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Some of my flights are tracked on sites like Flightradar24 and others are not, regardless of flight plans being opened and closed. It would be nice to go to a website that tracks all flights, so I can review the flight dynamics after I land.

I am interested in a website that provides this service, not an app (I have had limited success with these).

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  • $\begingroup$ Clarification: You want to view every single flight that occurs or do you want to view the full flight? $\endgroup$ – SMS von der Tann Mar 29 '16 at 0:00
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    $\begingroup$ Are you talking about IFR only, or both IFR and VFR flight plans? $\endgroup$ – J Walters Mar 29 '16 at 0:22
  • $\begingroup$ @SMSvonderTann yes I would like to see all flights $\endgroup$ – Yogwhatup Mar 29 '16 at 1:06
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    $\begingroup$ My understanding and experience is that FAA VFR flight plans are never tracked, only IFR flight plans. VFR radar flight following radar positions may sometimes show up, but unreliably. This seems to be confirmed by the FlightAware.com FAQs $\endgroup$ – J Walters Mar 29 '16 at 1:20
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    $\begingroup$ I'm not totally sure what you're asking for but if you want to do detailed analysis of your own flights, you need more precise position data than you can get from an online tracking site. That means recording GPS flightpath data and then visualizing it, which is probably going to require an app of some sort. FWIW, I've had good results using a Garmin Virb to capture the data and Cloudahoy to analyze it. $\endgroup$ – Pondlife Mar 29 '16 at 2:20
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No, there will always be flights that are private, or for any other reason not traceable.

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  • $\begingroup$ Your answer is correct in the implication that there is currently a means of opting out of flight tracking. However, your assertion that there will always be flights a that are not traceable is baseless. Indeed, there have been attempts at eliminating that option in the not so recent past. And, perhaps more importantly, ADS-B may render private, untraceable flights more or less a thing of the past. $\endgroup$ – J Walters Apr 3 '16 at 1:34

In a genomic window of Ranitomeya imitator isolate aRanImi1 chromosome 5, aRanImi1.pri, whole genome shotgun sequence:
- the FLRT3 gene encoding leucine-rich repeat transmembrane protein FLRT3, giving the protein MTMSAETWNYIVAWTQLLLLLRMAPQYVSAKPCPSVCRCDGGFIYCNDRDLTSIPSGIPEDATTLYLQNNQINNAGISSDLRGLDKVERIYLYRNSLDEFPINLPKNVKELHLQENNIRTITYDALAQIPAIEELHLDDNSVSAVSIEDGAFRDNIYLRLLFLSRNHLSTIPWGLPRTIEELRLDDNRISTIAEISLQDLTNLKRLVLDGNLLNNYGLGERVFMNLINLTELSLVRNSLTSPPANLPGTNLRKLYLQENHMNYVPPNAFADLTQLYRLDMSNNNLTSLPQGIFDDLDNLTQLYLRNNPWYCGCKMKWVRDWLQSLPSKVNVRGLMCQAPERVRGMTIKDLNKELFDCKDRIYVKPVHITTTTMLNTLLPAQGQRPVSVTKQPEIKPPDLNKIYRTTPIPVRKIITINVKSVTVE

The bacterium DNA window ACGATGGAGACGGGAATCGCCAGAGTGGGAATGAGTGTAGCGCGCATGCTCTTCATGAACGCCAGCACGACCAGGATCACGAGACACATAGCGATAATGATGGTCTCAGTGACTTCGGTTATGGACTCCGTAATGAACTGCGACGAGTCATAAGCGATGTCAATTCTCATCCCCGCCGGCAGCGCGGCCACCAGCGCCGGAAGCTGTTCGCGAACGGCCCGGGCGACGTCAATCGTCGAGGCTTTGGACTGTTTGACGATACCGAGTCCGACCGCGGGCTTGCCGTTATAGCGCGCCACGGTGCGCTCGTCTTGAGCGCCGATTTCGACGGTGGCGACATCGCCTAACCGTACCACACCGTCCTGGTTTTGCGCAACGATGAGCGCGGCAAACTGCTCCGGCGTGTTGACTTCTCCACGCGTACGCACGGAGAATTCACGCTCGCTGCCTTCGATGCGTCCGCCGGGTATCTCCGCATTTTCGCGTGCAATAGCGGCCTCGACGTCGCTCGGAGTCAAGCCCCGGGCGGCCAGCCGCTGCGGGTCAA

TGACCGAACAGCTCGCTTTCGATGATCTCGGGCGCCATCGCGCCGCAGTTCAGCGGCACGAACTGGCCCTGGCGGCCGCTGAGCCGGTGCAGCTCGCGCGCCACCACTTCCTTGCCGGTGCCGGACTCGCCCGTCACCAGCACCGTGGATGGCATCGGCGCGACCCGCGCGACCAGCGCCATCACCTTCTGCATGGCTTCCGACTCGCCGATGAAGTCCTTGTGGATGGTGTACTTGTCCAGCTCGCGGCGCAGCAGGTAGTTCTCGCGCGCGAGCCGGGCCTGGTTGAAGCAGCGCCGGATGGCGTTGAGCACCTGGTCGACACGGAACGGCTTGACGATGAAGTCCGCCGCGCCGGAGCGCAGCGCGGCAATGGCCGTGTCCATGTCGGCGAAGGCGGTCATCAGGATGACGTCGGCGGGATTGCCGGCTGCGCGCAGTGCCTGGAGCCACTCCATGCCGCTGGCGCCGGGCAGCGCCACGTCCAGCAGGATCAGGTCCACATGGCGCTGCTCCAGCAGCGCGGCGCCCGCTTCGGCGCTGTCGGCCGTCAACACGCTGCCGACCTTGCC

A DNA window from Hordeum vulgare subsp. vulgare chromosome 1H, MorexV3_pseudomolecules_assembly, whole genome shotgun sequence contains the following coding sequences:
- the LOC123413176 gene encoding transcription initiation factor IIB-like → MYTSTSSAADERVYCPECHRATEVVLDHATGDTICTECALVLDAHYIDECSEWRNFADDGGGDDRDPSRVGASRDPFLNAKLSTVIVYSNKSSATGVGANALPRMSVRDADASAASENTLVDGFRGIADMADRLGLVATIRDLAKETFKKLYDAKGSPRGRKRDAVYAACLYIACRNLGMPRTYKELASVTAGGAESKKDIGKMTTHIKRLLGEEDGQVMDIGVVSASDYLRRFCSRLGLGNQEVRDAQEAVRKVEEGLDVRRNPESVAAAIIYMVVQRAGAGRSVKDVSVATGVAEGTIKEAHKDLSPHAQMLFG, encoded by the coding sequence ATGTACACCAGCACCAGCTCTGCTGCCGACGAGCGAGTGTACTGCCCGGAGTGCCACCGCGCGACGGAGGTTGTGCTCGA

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    $\begingroup$ @JonathanWalters Tell that to the guy flying an F-22... ADS-B doesn't help much if the transponder is turned off and the aircraft is designed to not show up on radar. :) Maybe "always" is a stretch, but "for the foreseeable future" would be accurate enough. $\endgroup$ – reirab Apr 6 '16 at 15:22
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Tracking sites use FAA data for the most part, augmented by ADS-B data nowadays.

For FAA data, they use what's in the National system. This is usually 99%+ of IFR flight plans, and some VFR flight following flight plans. IFR flights plans that aren't included are those that are local area pop-up requests(staying with the same approach control with a pop-up IFR clearance).

For VFR flights, the only data in the NAS is what's input by controllers for flight following that leaves their airspace(leaving a TRACON headed to a center or another facility, usually; sometimes you can get a NAS code for just a local flight). VFR flight plans sent to and activated by flight service are not sent to ATC, all they are is a tool for rescuers to search for you if you're late and never check in and a search needs to go find you.

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  • $\begingroup$ Sometimes (generally it seems to be if your trip crosses center boundaries) VFR flight following will get entered into the national system rather than just local codes, and you might show up on services like FlightAware. this is pretty unpredictable though so you shouldn't rely on it. $\endgroup$ – voretaq7 Nov 13 '16 at 3:37
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The short answer to this question is to fly ADS-B. If you use ADS-B, then in general, you will always be tracked unless you employ a specific blocking mechanism.

Other than that your only recourse is to always fly under a IFR flight plan which should result in tracking 98% of the time.

If you are not getting tracked, it may be because you are using a VFR flight plan, or are flying in an area outside Europe or the United States.

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